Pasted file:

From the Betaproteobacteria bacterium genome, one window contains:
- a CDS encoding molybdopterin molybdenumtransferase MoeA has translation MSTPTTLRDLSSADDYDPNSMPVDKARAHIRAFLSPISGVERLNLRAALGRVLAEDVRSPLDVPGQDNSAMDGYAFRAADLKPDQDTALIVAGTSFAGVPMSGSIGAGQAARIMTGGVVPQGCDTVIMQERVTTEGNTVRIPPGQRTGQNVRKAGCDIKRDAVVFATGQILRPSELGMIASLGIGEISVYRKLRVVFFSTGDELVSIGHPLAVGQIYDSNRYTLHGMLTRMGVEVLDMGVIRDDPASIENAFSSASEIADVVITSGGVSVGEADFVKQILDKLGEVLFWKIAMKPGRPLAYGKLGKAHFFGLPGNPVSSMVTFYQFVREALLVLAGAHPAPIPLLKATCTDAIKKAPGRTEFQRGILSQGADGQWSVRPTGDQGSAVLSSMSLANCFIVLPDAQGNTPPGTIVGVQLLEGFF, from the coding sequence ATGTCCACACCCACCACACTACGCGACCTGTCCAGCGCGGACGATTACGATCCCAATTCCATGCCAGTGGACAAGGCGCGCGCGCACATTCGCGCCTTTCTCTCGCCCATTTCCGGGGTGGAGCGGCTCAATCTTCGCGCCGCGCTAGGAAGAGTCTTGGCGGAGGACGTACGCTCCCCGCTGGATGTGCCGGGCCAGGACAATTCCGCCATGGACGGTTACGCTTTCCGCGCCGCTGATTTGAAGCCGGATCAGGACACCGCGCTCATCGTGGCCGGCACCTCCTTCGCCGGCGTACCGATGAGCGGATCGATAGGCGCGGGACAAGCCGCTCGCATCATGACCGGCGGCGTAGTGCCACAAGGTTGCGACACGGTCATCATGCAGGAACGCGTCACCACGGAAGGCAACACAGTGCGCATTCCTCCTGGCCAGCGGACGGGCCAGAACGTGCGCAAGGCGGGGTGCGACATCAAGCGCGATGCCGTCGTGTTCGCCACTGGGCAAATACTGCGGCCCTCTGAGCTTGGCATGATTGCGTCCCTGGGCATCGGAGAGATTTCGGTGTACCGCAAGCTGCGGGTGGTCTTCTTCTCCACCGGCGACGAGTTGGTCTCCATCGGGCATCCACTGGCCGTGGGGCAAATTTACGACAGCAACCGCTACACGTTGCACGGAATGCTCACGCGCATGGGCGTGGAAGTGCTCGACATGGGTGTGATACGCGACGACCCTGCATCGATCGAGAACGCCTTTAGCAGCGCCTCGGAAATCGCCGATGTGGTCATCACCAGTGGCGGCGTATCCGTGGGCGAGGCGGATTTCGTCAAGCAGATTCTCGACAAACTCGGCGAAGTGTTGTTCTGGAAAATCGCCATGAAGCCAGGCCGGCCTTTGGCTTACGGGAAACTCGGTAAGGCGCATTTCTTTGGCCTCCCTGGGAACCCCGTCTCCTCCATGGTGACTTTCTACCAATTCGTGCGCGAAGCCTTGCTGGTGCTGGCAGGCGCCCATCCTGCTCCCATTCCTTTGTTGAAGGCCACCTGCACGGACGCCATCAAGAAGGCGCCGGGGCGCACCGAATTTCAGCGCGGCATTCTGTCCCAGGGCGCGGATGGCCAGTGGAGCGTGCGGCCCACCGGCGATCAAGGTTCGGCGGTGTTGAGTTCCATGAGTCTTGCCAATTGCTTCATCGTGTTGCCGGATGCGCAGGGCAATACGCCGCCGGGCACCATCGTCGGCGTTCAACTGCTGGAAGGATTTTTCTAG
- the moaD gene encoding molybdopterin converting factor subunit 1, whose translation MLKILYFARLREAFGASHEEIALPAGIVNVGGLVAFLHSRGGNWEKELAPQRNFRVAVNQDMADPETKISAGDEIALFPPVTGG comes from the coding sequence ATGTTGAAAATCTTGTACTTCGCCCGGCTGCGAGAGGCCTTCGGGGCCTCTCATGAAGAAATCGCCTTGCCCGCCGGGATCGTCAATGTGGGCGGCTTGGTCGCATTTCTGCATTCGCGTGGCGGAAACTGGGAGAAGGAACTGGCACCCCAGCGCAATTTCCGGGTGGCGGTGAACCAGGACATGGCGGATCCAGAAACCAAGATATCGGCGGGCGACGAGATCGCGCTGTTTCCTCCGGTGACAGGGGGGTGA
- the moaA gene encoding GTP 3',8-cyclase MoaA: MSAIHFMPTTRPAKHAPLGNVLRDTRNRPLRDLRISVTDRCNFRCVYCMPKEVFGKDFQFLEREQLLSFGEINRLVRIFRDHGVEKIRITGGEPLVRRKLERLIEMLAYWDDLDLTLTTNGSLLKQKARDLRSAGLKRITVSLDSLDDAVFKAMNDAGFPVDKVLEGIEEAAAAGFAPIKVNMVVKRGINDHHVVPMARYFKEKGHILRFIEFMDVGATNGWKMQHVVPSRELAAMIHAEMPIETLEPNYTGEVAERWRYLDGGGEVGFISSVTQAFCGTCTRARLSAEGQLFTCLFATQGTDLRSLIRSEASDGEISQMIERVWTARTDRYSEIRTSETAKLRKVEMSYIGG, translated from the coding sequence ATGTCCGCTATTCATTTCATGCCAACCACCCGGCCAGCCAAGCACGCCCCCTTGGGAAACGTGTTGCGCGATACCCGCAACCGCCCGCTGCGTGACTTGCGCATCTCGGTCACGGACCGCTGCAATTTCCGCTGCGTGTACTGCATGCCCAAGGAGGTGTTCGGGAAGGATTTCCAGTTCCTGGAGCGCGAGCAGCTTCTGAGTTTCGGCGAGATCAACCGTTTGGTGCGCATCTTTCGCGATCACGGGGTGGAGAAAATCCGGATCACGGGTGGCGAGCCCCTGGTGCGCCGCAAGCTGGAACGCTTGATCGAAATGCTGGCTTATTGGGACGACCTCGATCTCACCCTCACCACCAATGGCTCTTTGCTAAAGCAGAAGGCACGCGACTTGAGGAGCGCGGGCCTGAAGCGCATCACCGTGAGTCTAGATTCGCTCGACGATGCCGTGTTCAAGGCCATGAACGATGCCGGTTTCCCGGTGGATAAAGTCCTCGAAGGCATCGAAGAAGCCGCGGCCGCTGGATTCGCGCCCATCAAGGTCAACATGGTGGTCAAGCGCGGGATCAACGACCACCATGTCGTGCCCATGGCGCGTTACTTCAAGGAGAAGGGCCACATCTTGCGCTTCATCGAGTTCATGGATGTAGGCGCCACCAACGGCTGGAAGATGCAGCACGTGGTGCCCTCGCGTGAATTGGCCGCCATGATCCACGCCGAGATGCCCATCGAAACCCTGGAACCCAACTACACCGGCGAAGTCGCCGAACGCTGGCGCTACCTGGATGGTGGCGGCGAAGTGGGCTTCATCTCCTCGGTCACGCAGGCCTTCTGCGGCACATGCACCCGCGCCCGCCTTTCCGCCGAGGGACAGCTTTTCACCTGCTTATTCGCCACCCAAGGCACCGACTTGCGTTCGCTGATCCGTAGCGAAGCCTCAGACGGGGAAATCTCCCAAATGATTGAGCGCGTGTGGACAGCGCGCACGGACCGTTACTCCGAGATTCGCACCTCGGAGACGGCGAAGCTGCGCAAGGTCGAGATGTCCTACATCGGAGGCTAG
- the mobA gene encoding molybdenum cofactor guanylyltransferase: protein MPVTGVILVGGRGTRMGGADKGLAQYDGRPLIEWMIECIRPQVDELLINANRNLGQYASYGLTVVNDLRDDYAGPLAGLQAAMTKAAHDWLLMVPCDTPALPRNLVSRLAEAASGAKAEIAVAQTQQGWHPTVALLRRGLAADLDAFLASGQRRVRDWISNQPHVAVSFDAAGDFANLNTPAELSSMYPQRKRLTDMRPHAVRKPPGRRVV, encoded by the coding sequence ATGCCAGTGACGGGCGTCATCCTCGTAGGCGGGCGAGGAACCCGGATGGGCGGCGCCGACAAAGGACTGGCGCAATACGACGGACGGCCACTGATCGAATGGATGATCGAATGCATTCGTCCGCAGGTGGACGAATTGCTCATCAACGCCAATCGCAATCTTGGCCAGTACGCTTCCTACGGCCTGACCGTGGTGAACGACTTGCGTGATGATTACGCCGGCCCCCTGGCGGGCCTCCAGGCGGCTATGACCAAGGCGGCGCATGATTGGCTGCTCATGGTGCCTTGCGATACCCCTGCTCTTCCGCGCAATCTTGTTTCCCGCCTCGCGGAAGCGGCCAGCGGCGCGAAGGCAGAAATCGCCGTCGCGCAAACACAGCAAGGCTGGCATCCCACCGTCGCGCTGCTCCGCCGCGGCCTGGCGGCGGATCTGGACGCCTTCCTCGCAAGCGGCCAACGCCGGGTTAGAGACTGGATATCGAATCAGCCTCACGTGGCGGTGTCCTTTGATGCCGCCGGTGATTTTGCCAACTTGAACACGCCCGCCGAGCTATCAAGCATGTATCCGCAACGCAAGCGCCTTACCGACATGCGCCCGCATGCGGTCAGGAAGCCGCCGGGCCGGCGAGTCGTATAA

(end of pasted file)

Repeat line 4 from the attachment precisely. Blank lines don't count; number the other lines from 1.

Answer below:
- the moaA gene encoding GTP 3',8-cyclase MoaA: MSAIHFMPTTRPAKHAPLGNVLRDTRNRPLRDLRISVTDRCNFRCVYCMPKEVFGKDFQFLEREQLLSFGEINRLVRIFRDHGVEKIRITGGEPLVRRKLERLIEMLAYWDDLDLTLTTNGSLLKQKARDLRSAGLKRITVSLDSLDDAVFKAMNDAGFPVDKVLEGIEEAAAAGFAPIKVNMVVKRGINDHHVVPMARYFKEKGHILRFIEFMDVGATNGWKMQHVVPSRELAAMIHAEMPIETLEPNYTGEVAERWRYLDGGGEVGFISSVTQAFCGTCTRARLSAEGQLFTCLFATQGTDLRSLIRSEASDGEISQMIERVWTARTDRYSEIRTSETAKLRKVEMSYIGG, translated from the coding sequence ATGTCCGCTATTCATTTCATGCCAACCACCCGGCCAGCCAAGCACGCCCCCTTGGGAAACGTGTTGCGCGATACCCGCAACCGCCCGCTGCGTGACTTGCGCATCTCGGTCACGGACCGCTGCAATTTCCGCTGCGTGTACTGCATGCCCAAGGAGGTGTTCGGGAAGGATTTCCAGTTCCTGGAGCGCGAGCAGCTTCTGAGTTTCGGCGAGATCAACCGTTTGGTGCGCATCTTTCGCGATCACGGGGTGGAGAAAATCCGGATCACGGGTGGCGAGCCCCTGGTGCGCCGCAAGCTGGAACGCTTGATCGAAATGCTGGCTTATTGGGACGACCTCGATCTCACCCTCACCACCAATGGCTCTTTGCTAAAGCAGAAGGCACGCGACTTGAGGAGCGCGGGCCTGAAGCGCATCACCGTGAGTCTAGATTCGCTCGACGATGCCGTGTTCAAGGCCATGAACGATGCCGGTTTCCCGGTGGATAAAGTCCTCGAAGGCATCGAAGAAGCCGCGGCCGCTGGATTCGCGCCCATCAAGGTCAACATGGTGGTCAAGCGCGGGATCAACGACCACCATGTCGTGCCCATGGCGCGTTACTTCAAGGAGAAGGGCCACATCTTGCGCTTCATCGAGTTCATGGATGTAGGCGCCACCAACGGCTGGAAGATGCAGCACGTGGTGCCCTCGCGTGAATTGGCCGCCATGATCCACGCCGAGATGCCCATCGAAACCCTGGAACCCAACTACACCGGCGAAGTCGCCGAACGCTGGCGCTACCTGGATGGTGGCGGCGAAGTGGGCTTCATCTCCTCGGTCACGCAGGCCTTCTGCGGCACATGCACCCGCGCCCGCCTTTCCGCCGAGGGACAGCTTTTCACCTGCTTATTCGCCACCCAAGGCACCGACTTGCGTTCGCTGATCCGTAGCGAAGCCTCAGACGGGGAAATCTCCCAAATGATTGAGCGCGTGTGGACAGCGCGCACGGACCGTTACTCCGAGATTCGCACCTCGGAGACGGCGAAGCTGCGCAAGGTCGAGATGTCCTACATCGGAGGCTAG